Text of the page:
(Credit: Microsoft)

In the early 2000s, free webmail services were so common that you probably couldn't go a day without seeing an offer, but the field has more or less narrowed to a small handful of players: Microsoft, Google, Yahoo, and Proton Technologies. Google's Gmail (Android, iOS) is the de facto service for 1.8 billion users a month, but Microsoft keeps plugging away at Outlook, since it's part of their continually successful Office 365 suite of productivity apps.

On that note, Microsoft has just announced several new updates today for the iOS version of Outlook, bringing in mostly quality-of-life changes with an updated aesthetic that arguably feels more in line with Apple's app design philosophy.

SEE: Microsoft's Office Web Apps to offer voice dictation to help people with dyslexia

The Verge also reports that Microsoft is working on a dark mode for a future update. Although this hasn't surfaced for public viewing yet, we can say in principle that the addition would be welcome, especially this time of year. In the northern hemisphere, where the overwhelming majority of the world's population lives, the days of December are short as they come, and the nights are long.

Toward that end, Outlook's stark white interface is gone, replaced with a large blue banner at the top that also gets the profile picture from your Microsoft profile. The hamburger menu button is also gone; to access its functions, you now tap your profile pic instead.

Microsoft waxes poetic in its description of the iOS refresh: "[W]e're introducing new sensory feedback to create a resonant experience with the device cradled in your hand. When you swipe right or left on an email, subtle changes in color, shape, and iconography unfold. The corners of the message transform from hard-edged to soft and round, metaphorically pulling that item away from the message list and sending it where you want it to go -- with haptic feedback."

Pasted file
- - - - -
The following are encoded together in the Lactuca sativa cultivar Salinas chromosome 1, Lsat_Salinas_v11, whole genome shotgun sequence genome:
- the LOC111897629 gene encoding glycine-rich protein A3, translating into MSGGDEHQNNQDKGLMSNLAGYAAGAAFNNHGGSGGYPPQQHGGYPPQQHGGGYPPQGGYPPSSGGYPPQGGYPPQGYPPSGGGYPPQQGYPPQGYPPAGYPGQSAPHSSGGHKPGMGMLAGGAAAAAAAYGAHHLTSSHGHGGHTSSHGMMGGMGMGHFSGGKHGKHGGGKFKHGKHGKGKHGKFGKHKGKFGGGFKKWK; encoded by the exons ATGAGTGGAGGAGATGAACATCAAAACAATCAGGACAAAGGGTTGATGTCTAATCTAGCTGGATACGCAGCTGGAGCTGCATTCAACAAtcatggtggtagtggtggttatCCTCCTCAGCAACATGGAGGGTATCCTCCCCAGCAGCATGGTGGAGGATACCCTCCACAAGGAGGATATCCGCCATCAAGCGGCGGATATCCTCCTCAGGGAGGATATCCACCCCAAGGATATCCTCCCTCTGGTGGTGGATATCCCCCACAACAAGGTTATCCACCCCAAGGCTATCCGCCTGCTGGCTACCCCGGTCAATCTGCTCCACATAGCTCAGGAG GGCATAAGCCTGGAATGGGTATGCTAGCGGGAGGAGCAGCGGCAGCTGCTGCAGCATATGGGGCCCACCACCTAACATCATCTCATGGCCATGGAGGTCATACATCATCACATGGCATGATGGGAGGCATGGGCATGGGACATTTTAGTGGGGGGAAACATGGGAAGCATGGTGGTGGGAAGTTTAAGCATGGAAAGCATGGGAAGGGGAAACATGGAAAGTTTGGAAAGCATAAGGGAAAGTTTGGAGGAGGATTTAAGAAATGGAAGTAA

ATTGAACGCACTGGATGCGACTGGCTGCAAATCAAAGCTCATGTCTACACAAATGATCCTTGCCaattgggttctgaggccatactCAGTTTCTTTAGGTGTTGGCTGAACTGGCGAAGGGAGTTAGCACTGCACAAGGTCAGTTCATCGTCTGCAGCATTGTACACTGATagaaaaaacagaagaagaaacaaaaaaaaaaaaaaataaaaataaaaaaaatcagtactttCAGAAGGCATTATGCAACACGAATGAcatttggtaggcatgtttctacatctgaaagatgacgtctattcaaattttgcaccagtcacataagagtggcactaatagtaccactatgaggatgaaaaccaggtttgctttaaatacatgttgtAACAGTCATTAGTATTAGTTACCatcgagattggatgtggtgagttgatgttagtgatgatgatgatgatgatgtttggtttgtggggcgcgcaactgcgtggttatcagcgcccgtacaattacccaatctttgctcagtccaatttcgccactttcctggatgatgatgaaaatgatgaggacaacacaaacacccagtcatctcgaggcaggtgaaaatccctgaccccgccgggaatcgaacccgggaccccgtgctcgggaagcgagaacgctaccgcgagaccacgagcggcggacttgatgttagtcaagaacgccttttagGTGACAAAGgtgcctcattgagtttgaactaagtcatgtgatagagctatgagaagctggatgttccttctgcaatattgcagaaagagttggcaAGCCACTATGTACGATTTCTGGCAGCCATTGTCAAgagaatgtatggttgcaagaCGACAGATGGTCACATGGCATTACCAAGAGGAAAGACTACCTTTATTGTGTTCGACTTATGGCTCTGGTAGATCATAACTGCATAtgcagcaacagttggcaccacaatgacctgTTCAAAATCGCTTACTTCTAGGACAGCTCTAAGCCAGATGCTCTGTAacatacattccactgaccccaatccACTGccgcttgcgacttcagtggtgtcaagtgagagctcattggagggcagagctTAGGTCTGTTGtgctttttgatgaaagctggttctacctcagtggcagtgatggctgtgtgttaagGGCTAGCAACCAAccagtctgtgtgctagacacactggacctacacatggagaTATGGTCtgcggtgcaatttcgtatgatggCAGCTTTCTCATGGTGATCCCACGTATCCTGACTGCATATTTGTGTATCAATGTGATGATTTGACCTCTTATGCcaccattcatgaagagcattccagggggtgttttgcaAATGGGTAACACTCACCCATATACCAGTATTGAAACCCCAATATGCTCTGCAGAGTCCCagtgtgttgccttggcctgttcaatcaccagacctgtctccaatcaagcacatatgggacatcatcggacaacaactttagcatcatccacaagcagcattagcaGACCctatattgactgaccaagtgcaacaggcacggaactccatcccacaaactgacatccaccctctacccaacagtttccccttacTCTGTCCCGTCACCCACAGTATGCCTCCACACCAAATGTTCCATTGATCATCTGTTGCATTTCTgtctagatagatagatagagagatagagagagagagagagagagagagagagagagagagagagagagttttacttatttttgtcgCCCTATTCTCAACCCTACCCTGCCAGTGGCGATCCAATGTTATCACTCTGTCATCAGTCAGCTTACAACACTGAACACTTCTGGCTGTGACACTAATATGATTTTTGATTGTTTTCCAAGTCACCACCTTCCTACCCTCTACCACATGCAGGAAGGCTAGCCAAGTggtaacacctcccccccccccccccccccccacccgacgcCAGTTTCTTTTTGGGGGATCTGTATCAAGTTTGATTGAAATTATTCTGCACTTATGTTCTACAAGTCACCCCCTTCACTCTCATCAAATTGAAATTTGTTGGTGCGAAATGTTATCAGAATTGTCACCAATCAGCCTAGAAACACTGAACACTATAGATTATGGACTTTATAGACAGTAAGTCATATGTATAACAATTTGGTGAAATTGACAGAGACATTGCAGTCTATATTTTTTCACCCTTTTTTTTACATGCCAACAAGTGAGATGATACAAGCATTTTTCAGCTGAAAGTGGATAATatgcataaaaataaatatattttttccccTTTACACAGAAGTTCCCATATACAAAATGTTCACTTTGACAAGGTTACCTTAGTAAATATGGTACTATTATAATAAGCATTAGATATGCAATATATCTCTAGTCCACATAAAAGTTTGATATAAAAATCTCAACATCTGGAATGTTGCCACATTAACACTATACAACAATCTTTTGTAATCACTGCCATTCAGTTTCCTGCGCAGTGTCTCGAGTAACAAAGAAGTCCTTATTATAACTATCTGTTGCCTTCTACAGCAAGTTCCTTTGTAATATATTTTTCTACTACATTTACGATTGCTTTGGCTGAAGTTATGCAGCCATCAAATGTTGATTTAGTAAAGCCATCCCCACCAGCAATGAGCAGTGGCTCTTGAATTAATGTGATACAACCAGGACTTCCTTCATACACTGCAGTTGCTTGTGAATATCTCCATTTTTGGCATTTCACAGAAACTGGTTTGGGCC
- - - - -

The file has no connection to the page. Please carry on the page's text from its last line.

You can practically hear Jony Ive speaking these lines in his distinctively posh British accent; the word "craftsmanship" appears four times in the announcement, pointing toward an almost artisanal shift in how Microsoft perceives, or at least describes, its apps for an Apple-specific audience that's used to a premium experience.

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But there does appear to be more going on than aesthetic upgrades. Office Chief Designer Jon Friedman indicates several areas where Microsoft is also attempting to improve your workflow.

For example, other Microsoft account users will have their profile pics displayed next to their messages in your inbox, which may help visually inclined users prioritize at a glance. The bold blue banner at the top of the app's screen is also intended to help you spot it in the iOS task switcher (and it's a blue specific to the Outlook brand, which is replicated for Android, Windows, and Macs for easier identification across platforms).

Will these changes be enough to peel people away from Gmail or the pre-installed Mail app? Or will it just prevent Outlook users on iPhones and iPads from switching to something more iOS-like? We'll see how it plays out.

Takeaways

  • Microsoft has announced a refreshed look for the iOS version of Outlook, with a more colorful aesthetic and some behaviors that may improve your workflow. These changes start rolling out today.
  • Separately, Microsoft tells The Verge that a dark mode is coming to a future update.

Also see

Tom McNamara is a Senior Editor for CNET's Download.com. He mainly covers Windows, mobile and desktop security, games, Google, streaming services, and social media. Tom was also an editor at Maximum PC and IGN, and his work has appeared on CNET, PC Gamer, MSN.com, and Salon.com. He's also unreasonably proud that he's kept the same phone for more than two years.